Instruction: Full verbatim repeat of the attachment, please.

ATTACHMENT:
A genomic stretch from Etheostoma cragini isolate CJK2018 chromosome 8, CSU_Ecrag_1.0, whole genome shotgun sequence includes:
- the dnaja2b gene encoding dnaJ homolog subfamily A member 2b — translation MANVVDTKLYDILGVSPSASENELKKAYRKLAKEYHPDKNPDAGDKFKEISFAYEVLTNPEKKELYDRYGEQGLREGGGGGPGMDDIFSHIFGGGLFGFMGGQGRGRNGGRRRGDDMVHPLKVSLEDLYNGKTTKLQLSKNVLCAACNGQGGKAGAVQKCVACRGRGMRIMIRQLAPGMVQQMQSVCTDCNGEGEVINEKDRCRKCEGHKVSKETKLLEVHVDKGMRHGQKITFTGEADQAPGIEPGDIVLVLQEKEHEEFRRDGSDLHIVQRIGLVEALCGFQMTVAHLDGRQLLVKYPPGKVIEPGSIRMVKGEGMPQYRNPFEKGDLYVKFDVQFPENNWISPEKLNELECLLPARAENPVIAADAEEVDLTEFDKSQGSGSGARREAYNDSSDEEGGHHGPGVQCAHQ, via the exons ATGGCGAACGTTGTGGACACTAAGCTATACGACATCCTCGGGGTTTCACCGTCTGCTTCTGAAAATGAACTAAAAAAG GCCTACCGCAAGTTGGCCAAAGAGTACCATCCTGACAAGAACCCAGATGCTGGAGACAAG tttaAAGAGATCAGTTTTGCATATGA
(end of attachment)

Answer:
A genomic stretch from Etheostoma cragini isolate CJK2018 chromosome 8, CSU_Ecrag_1.0, whole genome shotgun sequence includes:
- the dnaja2b gene encoding dnaJ homolog subfamily A member 2b — translation MANVVDTKLYDILGVSPSASENELKKAYRKLAKEYHPDKNPDAGDKFKEISFAYEVLTNPEKKELYDRYGEQGLREGGGGGPGMDDIFSHIFGGGLFGFMGGQGRGRNGGRRRGDDMVHPLKVSLEDLYNGKTTKLQLSKNVLCAACNGQGGKAGAVQKCVACRGRGMRIMIRQLAPGMVQQMQSVCTDCNGEGEVINEKDRCRKCEGHKVSKETKLLEVHVDKGMRHGQKITFTGEADQAPGIEPGDIVLVLQEKEHEEFRRDGSDLHIVQRIGLVEALCGFQMTVAHLDGRQLLVKYPPGKVIEPGSIRMVKGEGMPQYRNPFEKGDLYVKFDVQFPENNWISPEKLNELECLLPARAENPVIAADAEEVDLTEFDKSQGSGSGARREAYNDSSDEEGGHHGPGVQCAHQ, via the exons ATGGCGAACGTTGTGGACACTAAGCTATACGACATCCTCGGGGTTTCACCGTCTGCTTCTGAAAATGAACTAAAAAAG GCCTACCGCAAGTTGGCCAAAGAGTACCATCCTGACAAGAACCCAGATGCTGGAGACAAG tttaAAGAGATCAGTTTTGCATATGA